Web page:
Alien Nation

Last week I went up to Newcastle for Alien Nation, a two-day conference on telefantasy (i.e. British SF, fantasy, and horror television). James Chapman’s Inside the TARDIS and Catherine Johnson’s Telefantasy battled for citation supremacy, but surely the fairy godmother of the conference was Network DVD, purveyors of retro television series to the discerning. Gone are the days when washed out Nth generation video copies of UK Gold repeats were the only available window onto childhood memories. Network, we salute you. (Warning: clicking on the link to Network will result in serious damage to your finances.)

I’m not going to attempt a full write-up of the conference here, chiefly because Frank Collins has archived his live blog of the event here, covering papers on Nigel Kneale, Doctor Who, Doomwatch, Children of the Stones, Outcasts, The Owl Service, The Clifton House Mystery, The Professionals; and, thematically, on gender, music, what makes British telefantasy “British”, the Gothic in children’s television, etc. etc. Really, go and have a look through Frank’s heroic set of notes, annotated liberally and joyously with great pictures and relevant footage.

Just to pick out a few highlights of the conference for me:

  • The panel on 1970s and 80s dystopia: A panel made for me – YES I AM ALL ABOUT THE BUREAUCRACY. Papers looking at Doomwatch (and Wombling Free); the 1977-78 dystopian series 1990, starring Edward Woodward (which has sadly never been repeated or released); Threads and The Tripods; and Children of the Stones. All series that portray a downbeat and declining industrial power stifled by bureaucracy and lacking the energy to imagine escape routes, like a concrete Gormenghast.
  • Derek Johnston’s paper on music in Terry Nation’s Survivors: there’s hardly any music in Survivors, apart from one piece of non-diegetic music, and the rest either recorded, or performed by cast members. This was great: Johnston showed how recorded music indicated characters who wanted a return to social order, while people performing their own music welcomed the end of technological society and the new rural world. Johnston connected this up to themes in the English folk revival. A really interesting paper. I don’t instinctively “read” the music of television programmes, and particularly appreciate this enhancement of my understanding of a show.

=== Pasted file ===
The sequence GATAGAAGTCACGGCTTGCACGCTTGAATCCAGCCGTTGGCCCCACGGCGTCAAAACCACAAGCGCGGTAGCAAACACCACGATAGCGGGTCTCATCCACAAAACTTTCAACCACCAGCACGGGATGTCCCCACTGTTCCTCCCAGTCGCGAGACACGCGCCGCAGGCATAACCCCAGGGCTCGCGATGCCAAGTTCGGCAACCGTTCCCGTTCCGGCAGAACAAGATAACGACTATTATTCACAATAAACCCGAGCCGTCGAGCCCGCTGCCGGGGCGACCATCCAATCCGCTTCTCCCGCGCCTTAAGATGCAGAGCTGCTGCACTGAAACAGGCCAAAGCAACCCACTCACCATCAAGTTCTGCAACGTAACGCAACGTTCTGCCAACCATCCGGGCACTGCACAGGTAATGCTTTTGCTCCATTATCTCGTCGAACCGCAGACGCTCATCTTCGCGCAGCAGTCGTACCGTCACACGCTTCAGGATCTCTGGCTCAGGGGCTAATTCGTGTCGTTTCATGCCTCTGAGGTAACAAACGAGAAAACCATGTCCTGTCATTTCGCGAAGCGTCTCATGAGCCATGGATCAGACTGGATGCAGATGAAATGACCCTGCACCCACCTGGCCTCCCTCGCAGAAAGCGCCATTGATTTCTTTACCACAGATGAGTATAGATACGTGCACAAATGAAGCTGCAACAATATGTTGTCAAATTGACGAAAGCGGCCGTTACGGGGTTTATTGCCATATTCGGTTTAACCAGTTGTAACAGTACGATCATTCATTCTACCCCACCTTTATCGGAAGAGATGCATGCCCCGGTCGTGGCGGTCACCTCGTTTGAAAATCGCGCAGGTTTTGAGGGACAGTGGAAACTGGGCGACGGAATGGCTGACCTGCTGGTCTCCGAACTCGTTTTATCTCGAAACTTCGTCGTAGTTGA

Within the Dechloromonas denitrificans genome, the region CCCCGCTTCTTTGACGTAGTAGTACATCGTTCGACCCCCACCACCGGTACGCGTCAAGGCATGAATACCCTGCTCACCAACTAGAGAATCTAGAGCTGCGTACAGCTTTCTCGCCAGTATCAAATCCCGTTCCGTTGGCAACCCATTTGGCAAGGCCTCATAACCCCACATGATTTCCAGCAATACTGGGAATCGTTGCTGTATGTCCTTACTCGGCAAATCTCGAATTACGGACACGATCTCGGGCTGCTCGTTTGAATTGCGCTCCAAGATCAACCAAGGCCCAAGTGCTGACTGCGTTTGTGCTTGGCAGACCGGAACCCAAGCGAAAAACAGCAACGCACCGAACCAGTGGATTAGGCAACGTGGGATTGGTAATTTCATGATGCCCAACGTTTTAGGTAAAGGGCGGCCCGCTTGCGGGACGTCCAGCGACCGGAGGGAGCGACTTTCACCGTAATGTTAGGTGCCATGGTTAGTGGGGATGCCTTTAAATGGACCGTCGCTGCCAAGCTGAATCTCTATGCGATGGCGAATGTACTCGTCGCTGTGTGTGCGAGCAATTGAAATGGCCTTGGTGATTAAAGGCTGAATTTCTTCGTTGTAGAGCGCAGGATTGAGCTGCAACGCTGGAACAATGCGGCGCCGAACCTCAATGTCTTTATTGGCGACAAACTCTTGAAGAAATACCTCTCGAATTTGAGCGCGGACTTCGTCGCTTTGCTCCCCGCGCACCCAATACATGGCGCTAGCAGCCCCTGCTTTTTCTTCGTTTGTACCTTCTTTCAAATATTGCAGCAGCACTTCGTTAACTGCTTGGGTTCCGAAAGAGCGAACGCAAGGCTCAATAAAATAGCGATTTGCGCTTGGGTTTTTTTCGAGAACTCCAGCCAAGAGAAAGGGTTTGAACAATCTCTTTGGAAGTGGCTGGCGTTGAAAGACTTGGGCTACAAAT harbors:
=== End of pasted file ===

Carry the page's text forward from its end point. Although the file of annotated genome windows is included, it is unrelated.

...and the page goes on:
• Peter Wright’s superb keynote on the 1971 BBC adaptation of Peter Dickinson’s trilogy of children’s novels, The Changes. Peter has done extensive research at the BBC archives in Caversham, and interviewed adaptor Anna Home (a significant figure in BBC children’s television). A model of research and analysis, with thoughtful reflections on how race is handled in both book and adaptation. The highlight of the conference for me.
  • The emergence of what Peter Wright dubbed the Doctor Who carbon dating system: when an obscure programme is being discussed, refer to whatever Doctor Who was being broadcast at the same time in order to orientate one’s audience. In the case of The Changes (broadcast 6 January – 10 March 1975) this would be from the middle of “Robot” to the beginning of “Genesis of the Daleks”. Handy.

My train back was on Thursday evening, so sadly I didn’t get to see Penda’s Fen (BBC Play For Today from 1974). But what a great couple of days, listening to people talk about, and getting to talk about, stuff that I love. The folk working in this field are amongst the friendliest, most welcoming, most collegiate set of academics I’ve ever met. Really glad I made the trip, even if I returned home with a Network shopping list long as my arm.